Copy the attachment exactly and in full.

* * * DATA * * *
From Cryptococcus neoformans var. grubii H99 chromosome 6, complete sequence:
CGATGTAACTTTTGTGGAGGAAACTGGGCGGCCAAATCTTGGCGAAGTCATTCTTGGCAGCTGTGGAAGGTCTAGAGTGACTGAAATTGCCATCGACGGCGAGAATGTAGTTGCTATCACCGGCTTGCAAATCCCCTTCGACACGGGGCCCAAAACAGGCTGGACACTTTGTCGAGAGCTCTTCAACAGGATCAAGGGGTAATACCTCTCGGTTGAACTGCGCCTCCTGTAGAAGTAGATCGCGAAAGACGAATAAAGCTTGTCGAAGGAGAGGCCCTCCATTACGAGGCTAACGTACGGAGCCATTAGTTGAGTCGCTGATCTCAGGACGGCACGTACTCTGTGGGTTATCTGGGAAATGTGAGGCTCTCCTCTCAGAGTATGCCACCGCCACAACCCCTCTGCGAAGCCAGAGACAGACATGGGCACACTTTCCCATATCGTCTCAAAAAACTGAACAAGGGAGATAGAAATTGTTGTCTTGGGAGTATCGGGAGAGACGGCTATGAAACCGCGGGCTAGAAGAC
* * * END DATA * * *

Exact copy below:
From Cryptococcus neoformans var. grubii H99 chromosome 6, complete sequence:
CGATGTAACTTTTGTGGAGGAAACTGGGCGGCCAAATCTTGGCGAAGTCATTCTTGGCAGCTGTGGAAGGTCTAGAGTGACTGAAATTGCCATCGACGGCGAGAATGTAGTTGCTATCACCGGCTTGCAAATCCCCTTCGACACGGGGCCCAAAACAGGCTGGACACTTTGTCGAGAGCTCTTCAACAGGATCAAGGGGTAATACCTCTCGGTTGAACTGCGCCTCCTGTAGAAGTAGATCGCGAAAGACGAATAAAGCTTGTCGAAGGAGAGGCCCTCCATTACGAGGCTAACGTACGGAGCCATTAGTTGAGTCGCTGATCTCAGGACGGCACGTACTCTGTGGGTTATCTGGGAAATGTGAGGCTCTCCTCTCAGAGTATGCCACCGCCACAACCCCTCTGCGAAGCCAGAGACAGACATGGGCACACTTTCCCATATCGTCTCAAAAAACTGAACAAGGGAGATAGAAATTGTTGTCTTGGGAGTATCGGGAGAGACGGCTATGAAACCGCGGGCTAGAAGAC